Third-driest Year on Record for Florida

Southwest Florida usually receives 42 inches annually, however, they are missing 13 inches of rain since 2006. The area is now entering a dry season after a year of rainfall so far below normal it ranks as the state’s third-driest year on record. Only four inches of rain has fallen in the area since January which is about half of normal rainfall amount. Some have said that the Southwest Florida region needs three years of above normal summer rains to recharge its aquifers.

Some WaterCrunch reverberations in the region:

  • Miami area issued an emergency order severely restricting the amount of water the Everglades can supply to nearby areas.
  • Water suppliers in Miami-Dade, Broward, Palm Beach and Monroe counties currently depend on an estimated 500 million gallons of water per day from the Everglades to recharge and sustain the Biscayne Aquifer which is their primary drinking water source.
  • They are asking federal officials to temporarily approve exceeding the limits on withdrawing water from the Everglades.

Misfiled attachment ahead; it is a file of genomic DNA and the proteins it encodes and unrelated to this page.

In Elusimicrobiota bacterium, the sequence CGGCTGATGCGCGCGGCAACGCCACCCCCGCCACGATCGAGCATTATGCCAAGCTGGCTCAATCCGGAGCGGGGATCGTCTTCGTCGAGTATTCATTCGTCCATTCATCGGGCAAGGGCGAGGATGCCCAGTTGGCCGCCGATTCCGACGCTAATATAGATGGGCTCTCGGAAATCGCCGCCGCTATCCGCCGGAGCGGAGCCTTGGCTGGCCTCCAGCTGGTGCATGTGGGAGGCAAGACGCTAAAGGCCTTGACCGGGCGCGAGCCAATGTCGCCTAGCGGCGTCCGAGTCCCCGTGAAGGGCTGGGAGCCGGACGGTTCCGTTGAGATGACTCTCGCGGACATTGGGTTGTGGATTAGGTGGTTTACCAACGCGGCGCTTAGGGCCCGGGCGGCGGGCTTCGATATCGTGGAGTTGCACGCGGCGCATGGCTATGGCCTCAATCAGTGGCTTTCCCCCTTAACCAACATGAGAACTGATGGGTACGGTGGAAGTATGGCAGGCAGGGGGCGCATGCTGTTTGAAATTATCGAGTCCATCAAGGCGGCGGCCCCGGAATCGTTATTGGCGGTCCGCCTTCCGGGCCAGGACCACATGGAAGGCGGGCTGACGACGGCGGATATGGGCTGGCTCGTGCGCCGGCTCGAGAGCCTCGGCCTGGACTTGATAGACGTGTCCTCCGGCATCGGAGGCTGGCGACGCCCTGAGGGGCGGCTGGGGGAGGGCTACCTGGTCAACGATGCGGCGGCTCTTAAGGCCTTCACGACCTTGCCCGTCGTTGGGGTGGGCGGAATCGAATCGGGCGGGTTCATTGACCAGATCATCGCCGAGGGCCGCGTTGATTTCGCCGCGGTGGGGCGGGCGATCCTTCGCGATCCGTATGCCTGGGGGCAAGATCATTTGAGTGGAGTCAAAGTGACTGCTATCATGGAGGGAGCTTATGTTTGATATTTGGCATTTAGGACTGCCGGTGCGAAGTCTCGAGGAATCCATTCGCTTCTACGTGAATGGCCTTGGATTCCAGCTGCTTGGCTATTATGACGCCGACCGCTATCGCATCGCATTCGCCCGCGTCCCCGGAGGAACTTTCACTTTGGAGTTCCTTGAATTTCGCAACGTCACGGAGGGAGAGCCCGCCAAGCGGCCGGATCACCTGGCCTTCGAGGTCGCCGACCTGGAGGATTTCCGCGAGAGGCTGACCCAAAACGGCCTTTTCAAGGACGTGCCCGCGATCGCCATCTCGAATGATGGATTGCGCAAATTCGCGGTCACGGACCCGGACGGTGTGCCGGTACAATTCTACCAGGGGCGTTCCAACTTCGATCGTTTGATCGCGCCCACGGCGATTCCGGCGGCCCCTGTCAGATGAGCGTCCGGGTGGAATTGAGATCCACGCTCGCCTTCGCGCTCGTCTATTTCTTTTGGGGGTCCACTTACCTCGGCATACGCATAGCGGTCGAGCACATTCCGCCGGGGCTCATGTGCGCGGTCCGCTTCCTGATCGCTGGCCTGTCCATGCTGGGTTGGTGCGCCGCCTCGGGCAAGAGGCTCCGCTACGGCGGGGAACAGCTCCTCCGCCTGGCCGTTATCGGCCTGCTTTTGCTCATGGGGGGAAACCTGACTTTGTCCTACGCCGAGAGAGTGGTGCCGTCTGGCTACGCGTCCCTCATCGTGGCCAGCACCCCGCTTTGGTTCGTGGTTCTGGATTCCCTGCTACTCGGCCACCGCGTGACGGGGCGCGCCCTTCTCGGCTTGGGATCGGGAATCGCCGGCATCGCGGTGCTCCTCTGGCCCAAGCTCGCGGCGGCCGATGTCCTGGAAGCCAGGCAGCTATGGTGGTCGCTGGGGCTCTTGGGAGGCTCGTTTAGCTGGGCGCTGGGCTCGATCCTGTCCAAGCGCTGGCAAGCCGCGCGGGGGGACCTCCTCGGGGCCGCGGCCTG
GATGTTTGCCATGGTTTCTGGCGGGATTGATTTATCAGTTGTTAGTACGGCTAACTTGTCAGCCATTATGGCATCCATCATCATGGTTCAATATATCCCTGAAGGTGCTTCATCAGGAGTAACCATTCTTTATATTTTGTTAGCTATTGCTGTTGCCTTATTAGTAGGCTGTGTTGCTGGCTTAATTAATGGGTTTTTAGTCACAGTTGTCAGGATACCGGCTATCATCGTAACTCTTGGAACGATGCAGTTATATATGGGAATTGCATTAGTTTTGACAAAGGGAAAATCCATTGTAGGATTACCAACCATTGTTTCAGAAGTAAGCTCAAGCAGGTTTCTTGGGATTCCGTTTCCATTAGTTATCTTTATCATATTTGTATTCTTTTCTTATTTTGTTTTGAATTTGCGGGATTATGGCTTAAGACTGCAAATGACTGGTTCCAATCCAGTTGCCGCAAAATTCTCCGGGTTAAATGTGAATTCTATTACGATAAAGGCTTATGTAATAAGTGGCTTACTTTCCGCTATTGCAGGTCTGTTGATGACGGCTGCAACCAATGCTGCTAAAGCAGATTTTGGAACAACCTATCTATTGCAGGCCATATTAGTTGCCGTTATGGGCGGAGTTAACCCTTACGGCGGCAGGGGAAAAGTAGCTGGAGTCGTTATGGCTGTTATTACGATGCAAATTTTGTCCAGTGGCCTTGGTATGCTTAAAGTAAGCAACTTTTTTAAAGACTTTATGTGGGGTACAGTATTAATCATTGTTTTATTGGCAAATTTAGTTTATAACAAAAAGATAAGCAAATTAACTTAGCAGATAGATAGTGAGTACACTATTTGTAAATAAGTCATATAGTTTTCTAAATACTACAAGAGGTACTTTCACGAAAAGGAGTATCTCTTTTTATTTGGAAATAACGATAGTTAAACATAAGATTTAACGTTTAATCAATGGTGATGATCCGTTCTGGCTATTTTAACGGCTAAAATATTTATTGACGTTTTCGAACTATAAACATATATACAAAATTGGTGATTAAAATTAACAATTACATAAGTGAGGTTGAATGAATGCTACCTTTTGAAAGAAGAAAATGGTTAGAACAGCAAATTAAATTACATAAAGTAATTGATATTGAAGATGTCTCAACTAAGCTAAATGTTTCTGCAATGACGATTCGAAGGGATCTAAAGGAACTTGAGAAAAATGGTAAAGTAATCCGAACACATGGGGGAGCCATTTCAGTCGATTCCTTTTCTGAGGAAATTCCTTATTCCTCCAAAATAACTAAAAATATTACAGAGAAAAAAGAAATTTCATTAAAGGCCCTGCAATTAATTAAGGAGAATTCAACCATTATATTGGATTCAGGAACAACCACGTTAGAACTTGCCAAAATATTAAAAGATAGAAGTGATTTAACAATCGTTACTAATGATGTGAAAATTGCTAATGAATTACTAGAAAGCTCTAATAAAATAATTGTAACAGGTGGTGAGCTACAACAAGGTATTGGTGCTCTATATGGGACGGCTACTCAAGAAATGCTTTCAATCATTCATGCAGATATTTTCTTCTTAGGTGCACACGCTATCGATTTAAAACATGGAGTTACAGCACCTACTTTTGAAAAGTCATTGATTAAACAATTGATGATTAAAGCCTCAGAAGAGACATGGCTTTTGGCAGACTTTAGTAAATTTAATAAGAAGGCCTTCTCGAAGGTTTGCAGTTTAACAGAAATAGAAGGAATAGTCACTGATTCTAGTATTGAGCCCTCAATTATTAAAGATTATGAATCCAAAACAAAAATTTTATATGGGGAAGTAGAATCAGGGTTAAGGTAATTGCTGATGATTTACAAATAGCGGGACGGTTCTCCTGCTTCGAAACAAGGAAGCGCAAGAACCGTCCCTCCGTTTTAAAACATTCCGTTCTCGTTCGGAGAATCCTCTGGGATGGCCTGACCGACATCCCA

• The Peace River, which usually flows at 300 cubic feet per second at this time of year is flowing at one-third its normal rate, at 98 cubic feet per second. A temporary suspension of rules has allowed the water authority to continue pumping water from the Peace River.
  • Peace River Manasota Regional Water Supply Authority and the Tampa Bay Water Authority may ask for more stringent water restrictions eliminating all nonessential water uses.
  • Lake Okeechobee today was at 10.16 feet, four feet below normal.
  • The Peace River Manasota Regional Water Supply Authority, which supplies 20 million gallons of water per day to some 200,000 people in Charlotte, Sarasota and DeSoto counties and North Port, believes the drought will result in lower quality water delivered to its customers. The authority stores river water in aquifer storage and recovery wells, but is anticipating using native ground water soon.

4.20.07 Update: Many are calling this drought the worst ever recorded in Florida. Read more.